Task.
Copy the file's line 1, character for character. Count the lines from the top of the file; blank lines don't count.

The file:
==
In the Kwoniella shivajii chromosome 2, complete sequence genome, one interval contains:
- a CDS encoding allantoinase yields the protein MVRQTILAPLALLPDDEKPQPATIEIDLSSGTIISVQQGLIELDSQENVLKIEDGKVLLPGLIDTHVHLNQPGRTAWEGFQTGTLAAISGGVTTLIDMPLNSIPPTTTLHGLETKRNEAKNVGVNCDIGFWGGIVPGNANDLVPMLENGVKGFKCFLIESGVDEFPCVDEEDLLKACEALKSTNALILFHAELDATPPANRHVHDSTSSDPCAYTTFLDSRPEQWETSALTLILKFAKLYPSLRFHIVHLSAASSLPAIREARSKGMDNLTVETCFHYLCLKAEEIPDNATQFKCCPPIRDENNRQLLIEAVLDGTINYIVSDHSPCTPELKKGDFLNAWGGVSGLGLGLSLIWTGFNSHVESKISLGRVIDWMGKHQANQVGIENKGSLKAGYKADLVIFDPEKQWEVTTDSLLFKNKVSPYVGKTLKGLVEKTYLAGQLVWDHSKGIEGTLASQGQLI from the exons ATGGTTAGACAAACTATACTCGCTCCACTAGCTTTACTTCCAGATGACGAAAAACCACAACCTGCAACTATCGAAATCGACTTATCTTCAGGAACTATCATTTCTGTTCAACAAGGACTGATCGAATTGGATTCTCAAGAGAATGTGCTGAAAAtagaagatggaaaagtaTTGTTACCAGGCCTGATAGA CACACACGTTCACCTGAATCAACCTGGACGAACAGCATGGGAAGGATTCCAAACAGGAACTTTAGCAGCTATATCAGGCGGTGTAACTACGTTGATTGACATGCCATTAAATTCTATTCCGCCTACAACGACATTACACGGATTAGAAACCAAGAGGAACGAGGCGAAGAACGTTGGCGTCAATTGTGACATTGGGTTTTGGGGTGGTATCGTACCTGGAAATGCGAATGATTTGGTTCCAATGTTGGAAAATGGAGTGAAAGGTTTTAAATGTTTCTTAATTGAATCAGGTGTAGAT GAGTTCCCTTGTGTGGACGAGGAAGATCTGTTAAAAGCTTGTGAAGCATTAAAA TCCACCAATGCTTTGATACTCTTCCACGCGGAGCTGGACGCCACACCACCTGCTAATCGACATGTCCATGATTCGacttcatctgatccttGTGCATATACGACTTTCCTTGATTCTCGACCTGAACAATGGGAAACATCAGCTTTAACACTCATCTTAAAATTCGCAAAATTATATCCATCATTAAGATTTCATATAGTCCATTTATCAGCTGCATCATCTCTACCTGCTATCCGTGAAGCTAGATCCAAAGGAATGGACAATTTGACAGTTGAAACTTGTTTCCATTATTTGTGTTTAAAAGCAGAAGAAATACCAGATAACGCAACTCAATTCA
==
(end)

In the Kwoniella shivajii chromosome 2, complete sequence genome, one interval contains: